Cheers to another 7 years of sobriety, fought for one moment at a time.

If you or someone you know needs help with alcohol dependency or addiction, please contact the National Drug & Alcohol Treatment hotline 24/7 at: 800.662.HELP (4357).

#recovery  #sobriety  #BB2G

Dose of Happy: Baby Olive’s Mom

If you’ve not heard of Baby Olive’s Mom, please read this post here (there are mentions of baby loss and suicidal ideation), so do be careful with yourself.

I promise, this will make it worth it all:

Dear Becky and The Band,

I am unsure of where to begin.

Reading back on my post, I realize how disturbing it was and that my judgement on that night was wrong.

However i do thank you for the support. This was the first time that i reached to such a low level emotionally and the holiday blues just made it worse for me.

However, it did help so much seeing all my loved ones again during the holiday season because my work is of such nature that it requires me to be away from home for long periods at a time. There are currently no construction / mining projects with open positions close to home and our project has a lot of shift changes according to project scope changes.

Due to that, i have isolated myself for a few years not realizing the emotional damage i caused.

However after my post and reconnecting with my friends at home during the holidays i realized that there is so much beauty in healing too.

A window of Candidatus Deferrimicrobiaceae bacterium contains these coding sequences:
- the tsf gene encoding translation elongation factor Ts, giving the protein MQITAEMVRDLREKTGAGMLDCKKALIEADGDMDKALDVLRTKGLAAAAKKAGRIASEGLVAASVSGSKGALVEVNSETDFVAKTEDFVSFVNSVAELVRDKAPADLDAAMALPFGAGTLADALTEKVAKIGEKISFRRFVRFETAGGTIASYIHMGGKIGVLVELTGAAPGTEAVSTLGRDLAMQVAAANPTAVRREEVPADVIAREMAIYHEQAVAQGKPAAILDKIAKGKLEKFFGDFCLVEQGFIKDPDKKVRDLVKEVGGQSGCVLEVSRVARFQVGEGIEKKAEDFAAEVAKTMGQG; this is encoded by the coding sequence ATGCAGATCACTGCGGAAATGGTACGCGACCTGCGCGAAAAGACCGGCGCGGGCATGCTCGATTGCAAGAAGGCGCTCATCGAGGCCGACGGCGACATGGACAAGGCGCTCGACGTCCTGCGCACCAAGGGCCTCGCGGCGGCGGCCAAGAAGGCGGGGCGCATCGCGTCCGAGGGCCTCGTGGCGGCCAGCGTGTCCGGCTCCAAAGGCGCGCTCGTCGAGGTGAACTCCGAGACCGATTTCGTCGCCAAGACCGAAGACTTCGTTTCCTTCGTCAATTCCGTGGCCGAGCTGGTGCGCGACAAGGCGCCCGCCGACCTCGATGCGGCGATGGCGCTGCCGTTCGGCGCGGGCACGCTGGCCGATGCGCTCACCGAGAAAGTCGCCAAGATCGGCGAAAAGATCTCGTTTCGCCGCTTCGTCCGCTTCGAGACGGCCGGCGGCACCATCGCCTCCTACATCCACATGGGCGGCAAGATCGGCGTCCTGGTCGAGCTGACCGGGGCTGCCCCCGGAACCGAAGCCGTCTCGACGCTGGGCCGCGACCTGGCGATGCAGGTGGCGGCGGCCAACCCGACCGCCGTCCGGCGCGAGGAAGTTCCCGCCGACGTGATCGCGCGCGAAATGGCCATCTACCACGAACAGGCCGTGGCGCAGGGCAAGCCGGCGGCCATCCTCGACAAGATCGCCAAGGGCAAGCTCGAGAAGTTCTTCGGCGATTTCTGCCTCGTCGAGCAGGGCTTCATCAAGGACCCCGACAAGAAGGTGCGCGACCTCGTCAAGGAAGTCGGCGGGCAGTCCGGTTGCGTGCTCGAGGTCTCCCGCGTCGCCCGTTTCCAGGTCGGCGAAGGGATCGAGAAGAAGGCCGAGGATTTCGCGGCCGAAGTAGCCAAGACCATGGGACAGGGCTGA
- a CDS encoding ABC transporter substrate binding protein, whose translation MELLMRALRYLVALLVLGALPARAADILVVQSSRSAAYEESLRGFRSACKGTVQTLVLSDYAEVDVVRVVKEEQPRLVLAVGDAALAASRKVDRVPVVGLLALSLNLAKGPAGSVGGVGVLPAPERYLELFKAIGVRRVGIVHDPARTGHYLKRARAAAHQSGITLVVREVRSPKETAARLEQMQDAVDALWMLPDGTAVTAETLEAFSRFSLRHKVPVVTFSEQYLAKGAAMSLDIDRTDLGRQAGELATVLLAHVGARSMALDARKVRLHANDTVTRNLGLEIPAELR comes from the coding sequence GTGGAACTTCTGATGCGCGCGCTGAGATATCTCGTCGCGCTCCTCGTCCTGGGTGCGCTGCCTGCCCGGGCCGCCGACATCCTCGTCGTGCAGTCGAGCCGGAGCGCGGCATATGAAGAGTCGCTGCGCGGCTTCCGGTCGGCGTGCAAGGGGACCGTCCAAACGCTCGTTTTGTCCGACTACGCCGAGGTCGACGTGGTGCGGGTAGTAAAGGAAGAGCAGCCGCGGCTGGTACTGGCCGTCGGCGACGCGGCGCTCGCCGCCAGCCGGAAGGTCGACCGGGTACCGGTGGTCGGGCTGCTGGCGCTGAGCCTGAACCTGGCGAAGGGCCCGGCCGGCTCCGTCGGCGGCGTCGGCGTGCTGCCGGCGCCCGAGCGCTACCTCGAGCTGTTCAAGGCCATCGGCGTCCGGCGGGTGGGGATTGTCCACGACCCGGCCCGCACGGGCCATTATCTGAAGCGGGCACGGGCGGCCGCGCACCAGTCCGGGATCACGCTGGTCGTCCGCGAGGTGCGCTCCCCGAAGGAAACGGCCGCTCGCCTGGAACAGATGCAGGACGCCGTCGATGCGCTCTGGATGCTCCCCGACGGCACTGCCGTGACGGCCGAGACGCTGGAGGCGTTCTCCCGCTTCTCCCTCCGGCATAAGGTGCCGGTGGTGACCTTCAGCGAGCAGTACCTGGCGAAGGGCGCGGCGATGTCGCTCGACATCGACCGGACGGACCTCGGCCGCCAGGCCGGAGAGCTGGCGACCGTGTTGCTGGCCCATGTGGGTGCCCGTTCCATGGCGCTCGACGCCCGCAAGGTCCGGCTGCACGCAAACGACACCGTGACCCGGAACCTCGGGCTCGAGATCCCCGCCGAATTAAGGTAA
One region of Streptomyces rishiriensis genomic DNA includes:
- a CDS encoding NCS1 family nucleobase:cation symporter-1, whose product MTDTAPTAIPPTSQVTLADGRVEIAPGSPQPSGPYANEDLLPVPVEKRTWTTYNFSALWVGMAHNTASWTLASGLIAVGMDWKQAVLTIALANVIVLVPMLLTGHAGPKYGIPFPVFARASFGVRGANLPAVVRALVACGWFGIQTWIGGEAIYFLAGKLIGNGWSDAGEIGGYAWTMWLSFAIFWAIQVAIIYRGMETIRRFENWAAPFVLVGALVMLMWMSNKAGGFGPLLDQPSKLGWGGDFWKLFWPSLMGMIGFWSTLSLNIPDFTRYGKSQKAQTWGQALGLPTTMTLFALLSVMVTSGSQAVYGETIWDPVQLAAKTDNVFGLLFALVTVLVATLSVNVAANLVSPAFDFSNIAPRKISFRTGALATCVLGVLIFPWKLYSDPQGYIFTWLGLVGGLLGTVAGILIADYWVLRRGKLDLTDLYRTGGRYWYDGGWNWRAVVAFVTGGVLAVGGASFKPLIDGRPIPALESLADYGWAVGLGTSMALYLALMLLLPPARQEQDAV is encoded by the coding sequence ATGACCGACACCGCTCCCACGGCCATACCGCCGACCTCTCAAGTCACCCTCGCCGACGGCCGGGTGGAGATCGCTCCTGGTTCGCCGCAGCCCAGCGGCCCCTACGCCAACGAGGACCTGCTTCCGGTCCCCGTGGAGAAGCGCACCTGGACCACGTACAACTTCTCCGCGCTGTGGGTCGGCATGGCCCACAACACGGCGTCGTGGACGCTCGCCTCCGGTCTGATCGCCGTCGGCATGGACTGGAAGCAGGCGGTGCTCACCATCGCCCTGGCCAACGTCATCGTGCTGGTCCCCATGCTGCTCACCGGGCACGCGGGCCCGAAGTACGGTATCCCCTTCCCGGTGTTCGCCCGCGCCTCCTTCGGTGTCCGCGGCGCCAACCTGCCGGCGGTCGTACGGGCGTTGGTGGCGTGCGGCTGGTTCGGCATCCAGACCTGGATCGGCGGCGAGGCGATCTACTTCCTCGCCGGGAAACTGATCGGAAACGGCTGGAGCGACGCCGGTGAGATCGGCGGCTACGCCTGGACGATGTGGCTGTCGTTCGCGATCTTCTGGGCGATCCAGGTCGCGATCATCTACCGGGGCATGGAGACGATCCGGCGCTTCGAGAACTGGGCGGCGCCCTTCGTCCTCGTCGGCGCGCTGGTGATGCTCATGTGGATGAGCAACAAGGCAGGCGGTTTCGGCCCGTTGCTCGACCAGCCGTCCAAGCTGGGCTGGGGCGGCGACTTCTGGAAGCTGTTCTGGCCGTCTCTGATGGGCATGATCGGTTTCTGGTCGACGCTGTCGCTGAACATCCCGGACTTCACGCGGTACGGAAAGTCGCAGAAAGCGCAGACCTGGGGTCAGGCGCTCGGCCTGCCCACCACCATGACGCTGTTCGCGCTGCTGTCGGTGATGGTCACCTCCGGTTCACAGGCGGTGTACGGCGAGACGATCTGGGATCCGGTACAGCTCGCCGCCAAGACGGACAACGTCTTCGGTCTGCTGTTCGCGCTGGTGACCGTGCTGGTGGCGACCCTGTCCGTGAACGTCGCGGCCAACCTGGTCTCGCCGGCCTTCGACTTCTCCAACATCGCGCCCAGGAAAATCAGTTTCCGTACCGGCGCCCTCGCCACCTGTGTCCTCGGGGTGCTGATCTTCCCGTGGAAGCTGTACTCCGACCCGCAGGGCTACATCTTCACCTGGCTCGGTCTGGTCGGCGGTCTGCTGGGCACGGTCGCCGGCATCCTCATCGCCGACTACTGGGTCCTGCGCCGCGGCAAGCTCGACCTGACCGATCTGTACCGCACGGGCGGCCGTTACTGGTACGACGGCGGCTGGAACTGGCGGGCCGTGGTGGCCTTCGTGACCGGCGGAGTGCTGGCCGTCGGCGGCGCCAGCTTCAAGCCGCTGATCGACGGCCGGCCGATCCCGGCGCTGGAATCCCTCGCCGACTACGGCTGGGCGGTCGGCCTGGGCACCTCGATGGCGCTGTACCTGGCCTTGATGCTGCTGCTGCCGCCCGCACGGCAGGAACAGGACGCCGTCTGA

When i came back i also started being more social and involved in charity events, small talk to fellow neighbors and joining the church again – which I have not done the past couple of years.

The blog made me realize that it is important to realize your weaknesses and pain to be able to adjust your lifestyle more for improved mental health and to help you heal and use the life experiences you went through to help others in need  – even though it might not be directly linked to your own pain.

Since i started healing from my pain, i have grown to be such a better and kinder person and although it has only been just over a month i am exited for my life ahead and it feels full of purpose again.

I still miss her so much, but using the pain to help other people in need has changed the experience from a dead end to a positive life choice – without the requiring of medication or seeing a therapist.

I really thank you for that from the bottom of my heart.

And again i really apologize for my post; it was an emotional breakdown of all the hurt of the divorce and her loss that has just smothered me that night, but i am certain that i will never reached that point again.

I have also posted the following to just say thank you for the responses and prayers although I only read it now it has really helped so much and forever!

i can assist your team on helping other women in similar situations or completely other situations i would love to.

Reaching out has helped a lot and i also reached out to a family member.

I am glad that i pulled myself out mentally and i feel like a different person.

I also started by helping others where i can (e.g registering for bone marrow donation and donating blood ). It gives me another reason to hold on as well as spending more time with my two daughters has also cleared my min. This made me realize it is okay to break down for a minute – but it is not okay to leave them behind without a mother.